How LEGO toys play into building major Toronto transit stop

During this latest stop in our ongoing series exploring the progress at each of the Crosstown LRT stations, we look at the historic way builders are handling construction at Mount Pleasant, as well as explaining why you can bank on the entrance being something to remember.

If you design and build big things – such as Toronto’s Crosstown project – you tend to think big.

But there are times when details of the process can resemble something small enough to fit into your childhood.

Iron piping creates a bed of support, that's helped by large wooden beams crossing a section of a construction site.

The wooden planks are being used to support existing utility pipes.

During our ongoing, station by station series on the Eglinton Crosstown LRT line, we’ve seen complicated construction tackled in many ways. But here’s how the work at the Mount Pleasant Station is like using LEGO.

Located at the intersection of Mount Pleasant Road and Eglinton Avenue East, it’s the 11th station on our Crosstown Progress tour.

Protecting Toronto’s heritage is important, as we learned with Chaplin Station. Mount Pleasant Station is also doing its part to keep Toronto’s history. Teams will be reconstructing the station’s main entrance’s façade by piecing together original bricks that were used to build what was the old Imperial Bank building from 90 years ago. A little trivia to talk to coworkers about over a morning brew, following its use as a bank, the building was a Second Cup location.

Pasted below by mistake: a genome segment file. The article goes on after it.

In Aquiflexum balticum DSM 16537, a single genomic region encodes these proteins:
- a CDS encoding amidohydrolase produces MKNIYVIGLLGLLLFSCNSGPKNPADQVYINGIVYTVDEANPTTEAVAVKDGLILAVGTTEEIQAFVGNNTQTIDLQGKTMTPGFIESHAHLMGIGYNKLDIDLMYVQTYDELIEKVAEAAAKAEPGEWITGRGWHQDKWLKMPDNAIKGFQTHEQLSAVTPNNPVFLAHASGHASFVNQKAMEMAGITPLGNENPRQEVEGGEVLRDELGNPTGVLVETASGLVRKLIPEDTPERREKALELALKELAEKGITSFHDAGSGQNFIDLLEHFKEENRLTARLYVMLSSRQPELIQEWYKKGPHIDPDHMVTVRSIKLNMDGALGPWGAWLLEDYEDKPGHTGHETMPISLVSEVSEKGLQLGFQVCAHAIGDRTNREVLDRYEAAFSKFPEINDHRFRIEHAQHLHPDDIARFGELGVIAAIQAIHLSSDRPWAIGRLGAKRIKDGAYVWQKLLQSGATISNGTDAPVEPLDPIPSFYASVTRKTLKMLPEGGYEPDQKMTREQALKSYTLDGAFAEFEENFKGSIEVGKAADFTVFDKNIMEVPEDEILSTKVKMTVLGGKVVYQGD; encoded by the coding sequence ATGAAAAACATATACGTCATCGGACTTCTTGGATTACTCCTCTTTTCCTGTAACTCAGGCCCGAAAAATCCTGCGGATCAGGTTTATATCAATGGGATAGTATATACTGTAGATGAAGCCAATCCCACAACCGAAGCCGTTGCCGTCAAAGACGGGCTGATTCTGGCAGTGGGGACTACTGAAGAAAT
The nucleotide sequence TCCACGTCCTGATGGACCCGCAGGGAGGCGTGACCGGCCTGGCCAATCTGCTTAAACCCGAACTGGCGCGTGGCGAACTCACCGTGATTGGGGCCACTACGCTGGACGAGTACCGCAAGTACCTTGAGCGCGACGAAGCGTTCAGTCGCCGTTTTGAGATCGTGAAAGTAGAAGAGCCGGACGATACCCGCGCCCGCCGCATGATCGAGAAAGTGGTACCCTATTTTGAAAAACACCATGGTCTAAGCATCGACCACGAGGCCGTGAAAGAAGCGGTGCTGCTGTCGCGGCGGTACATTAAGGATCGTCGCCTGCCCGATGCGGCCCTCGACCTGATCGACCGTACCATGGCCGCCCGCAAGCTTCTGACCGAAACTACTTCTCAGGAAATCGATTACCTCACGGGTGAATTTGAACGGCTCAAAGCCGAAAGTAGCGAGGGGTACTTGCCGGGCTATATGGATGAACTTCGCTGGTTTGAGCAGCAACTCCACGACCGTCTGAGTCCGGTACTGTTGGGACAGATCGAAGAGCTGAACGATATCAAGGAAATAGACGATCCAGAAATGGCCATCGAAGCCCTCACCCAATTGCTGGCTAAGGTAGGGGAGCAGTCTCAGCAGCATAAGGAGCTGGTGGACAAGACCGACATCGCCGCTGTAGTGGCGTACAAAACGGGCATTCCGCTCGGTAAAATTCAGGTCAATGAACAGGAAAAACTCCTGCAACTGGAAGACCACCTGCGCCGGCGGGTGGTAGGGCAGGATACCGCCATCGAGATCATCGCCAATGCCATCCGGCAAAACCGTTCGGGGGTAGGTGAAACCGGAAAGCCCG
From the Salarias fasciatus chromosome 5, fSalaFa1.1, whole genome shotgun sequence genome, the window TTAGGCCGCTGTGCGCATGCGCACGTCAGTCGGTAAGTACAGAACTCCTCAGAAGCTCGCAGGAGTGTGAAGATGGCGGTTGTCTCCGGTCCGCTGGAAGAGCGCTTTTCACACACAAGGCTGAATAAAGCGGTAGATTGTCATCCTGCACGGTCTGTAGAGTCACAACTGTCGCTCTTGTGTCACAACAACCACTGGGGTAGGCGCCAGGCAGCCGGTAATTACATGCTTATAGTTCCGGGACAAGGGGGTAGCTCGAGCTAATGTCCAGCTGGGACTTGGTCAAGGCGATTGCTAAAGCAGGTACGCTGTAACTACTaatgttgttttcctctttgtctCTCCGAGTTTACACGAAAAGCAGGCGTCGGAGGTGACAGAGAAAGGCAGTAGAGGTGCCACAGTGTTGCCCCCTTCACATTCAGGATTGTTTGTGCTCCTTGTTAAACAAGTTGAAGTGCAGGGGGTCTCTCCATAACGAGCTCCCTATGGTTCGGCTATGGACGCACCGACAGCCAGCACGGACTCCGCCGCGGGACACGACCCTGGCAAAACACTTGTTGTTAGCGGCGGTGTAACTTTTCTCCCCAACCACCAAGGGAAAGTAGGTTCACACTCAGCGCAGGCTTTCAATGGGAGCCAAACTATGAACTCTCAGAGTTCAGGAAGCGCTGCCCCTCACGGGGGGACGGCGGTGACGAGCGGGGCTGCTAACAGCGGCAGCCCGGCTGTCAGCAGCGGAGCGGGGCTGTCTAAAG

When construction began in 2016, hundreds of bricks from the building were removed, catalogued, and stored off-site. Upon the station’s completion in 2021, the bricks will be reattached in the same order they originally stood and will outfit the station’s new retail space.

Bricks are seen with numbers on each one for easy tracking.

Each brick is labeled and will be reattached in the same order they originally stood.

The future station will also have 30 outdoor bicycle parking spots and on-street connections to TTC buses.

The team won’t be using this LEGO-like approach to construct the entire station.

Cars drive over a temporary bridge.

A traffic bridge has been created so traffic can flow while work is being done below

The rest of Mount Pleasant Station is being built using a top-down, cut-and-cover method, meaning that ongoing excavation work will be covered by concrete roof slabs for traffic to flow on top while work continues underneath.

An artist rendering of the station, featuring a front created from old bank bricks.

Mount Pleasant Station will merge the old and the new.

Excavation is ongoing with the station’s roof construction currently taking place. Excavation will continue into 2020 but expect some relief as traffic lanes will reopen while crews will be digging deep and piecing together the station – in places, a brick at a time.

In an artist rendering, customers wait for an arriving light rail trandit vehicle.

A rendering of what the inside of the Mount Pleasant station may look like once finished.

Sounds like child’s play? LEGO that silly idea Toronto.

Story by Erika D’Urbano, Metrolinx communications specialist.